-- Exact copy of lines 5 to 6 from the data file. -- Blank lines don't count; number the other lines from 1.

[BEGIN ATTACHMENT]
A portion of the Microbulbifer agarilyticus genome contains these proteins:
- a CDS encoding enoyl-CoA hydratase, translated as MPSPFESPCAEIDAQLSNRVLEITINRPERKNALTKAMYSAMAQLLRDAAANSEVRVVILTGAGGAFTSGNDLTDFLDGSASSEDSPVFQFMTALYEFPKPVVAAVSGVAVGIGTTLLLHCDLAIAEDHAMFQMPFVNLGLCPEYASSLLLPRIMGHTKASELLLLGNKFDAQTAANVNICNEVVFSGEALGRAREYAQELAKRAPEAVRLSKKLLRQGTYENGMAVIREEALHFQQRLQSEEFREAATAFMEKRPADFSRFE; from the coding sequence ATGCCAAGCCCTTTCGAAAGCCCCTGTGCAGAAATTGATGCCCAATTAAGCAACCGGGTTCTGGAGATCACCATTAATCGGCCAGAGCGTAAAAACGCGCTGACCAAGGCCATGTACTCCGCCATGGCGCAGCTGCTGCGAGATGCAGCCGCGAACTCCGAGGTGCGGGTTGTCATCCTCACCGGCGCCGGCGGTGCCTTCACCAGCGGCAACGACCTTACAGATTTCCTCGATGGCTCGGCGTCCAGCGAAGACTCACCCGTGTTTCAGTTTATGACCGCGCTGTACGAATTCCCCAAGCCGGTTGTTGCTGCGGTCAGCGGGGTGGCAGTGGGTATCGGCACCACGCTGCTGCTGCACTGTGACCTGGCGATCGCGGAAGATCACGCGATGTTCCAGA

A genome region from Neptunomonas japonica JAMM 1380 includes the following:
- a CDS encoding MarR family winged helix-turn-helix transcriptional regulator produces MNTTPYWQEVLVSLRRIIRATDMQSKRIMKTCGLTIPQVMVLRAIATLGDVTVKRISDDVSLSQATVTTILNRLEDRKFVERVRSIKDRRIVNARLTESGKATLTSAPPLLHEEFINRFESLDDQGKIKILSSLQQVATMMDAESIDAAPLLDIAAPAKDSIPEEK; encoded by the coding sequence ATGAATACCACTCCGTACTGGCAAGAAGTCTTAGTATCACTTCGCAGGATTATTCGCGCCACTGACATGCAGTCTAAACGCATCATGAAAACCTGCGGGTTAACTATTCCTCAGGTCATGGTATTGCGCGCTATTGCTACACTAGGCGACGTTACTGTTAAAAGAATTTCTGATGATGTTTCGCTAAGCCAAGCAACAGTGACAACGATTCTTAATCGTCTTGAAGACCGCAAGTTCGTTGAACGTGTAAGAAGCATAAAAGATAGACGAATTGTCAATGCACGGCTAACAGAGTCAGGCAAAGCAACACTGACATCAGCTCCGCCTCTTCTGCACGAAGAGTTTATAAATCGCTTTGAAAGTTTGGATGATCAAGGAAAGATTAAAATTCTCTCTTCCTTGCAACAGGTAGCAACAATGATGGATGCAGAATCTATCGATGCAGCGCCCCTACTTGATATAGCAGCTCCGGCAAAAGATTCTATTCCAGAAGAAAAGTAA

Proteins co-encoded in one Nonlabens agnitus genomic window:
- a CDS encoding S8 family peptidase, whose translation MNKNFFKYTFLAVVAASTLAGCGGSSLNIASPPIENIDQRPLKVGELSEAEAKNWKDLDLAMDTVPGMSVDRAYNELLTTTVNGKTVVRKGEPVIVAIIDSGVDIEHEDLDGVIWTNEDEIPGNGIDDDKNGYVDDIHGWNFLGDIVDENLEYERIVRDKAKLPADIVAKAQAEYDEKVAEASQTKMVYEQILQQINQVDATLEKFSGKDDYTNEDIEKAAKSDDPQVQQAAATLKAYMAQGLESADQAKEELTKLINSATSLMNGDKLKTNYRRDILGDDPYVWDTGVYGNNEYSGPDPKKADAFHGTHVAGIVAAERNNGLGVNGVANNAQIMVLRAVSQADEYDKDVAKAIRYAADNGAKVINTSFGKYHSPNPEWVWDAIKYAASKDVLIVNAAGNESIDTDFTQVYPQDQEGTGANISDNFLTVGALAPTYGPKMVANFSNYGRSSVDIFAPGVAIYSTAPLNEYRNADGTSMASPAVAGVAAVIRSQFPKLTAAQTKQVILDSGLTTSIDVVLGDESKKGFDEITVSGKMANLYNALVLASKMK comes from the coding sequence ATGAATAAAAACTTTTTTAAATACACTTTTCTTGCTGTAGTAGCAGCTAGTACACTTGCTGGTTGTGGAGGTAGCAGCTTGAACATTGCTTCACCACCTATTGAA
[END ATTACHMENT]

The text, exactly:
Proteins co-encoded in one Nonlabens agnitus genomic window:
- a CDS encoding S8 family peptidase, whose translation MNKNFFKYTFLAVVAASTLAGCGGSSLNIASPPIENIDQRPLKVGELSEAEAKNWKDLDLAMDTVPGMSVDRAYNELLTTTVNGKTVVRKGEPVIVAIIDSGVDIEHEDLDGVIWTNEDEIPGNGIDDDKNGYVDDIHGWNFLGDIVDENLEYERIVRDKAKLPADIVAKAQAEYDEKVAEASQTKMVYEQILQQINQVDATLEKFSGKDDYTNEDIEKAAKSDDPQVQQAAATLKAYMAQGLESADQAKEELTKLINSATSLMNGDKLKTNYRRDILGDDPYVWDTGVYGNNEYSGPDPKKADAFHGTHVAGIVAAERNNGLGVNGVANNAQIMVLRAVSQADEYDKDVAKAIRYAADNGAKVINTSFGKYHSPNPEWVWDAIKYAASKDVLIVNAAGNESIDTDFTQVYPQDQEGTGANISDNFLTVGALAPTYGPKMVANFSNYGRSSVDIFAPGVAIYSTAPLNEYRNADGTSMASPAVAGVAAVIRSQFPKLTAAQTKQVILDSGLTTSIDVVLGDESKKGFDEITVSGKMANLYNALVLASKMK comes from the coding sequence ATGAATAAAAACTTTTTTAAATACACTTTTCTTGCTGTAGTAGCAGCTAGTACACTTGCTGGTTGTGGAGGTAGCAGCTTGAACATTGCTTCACCACCTATTGAA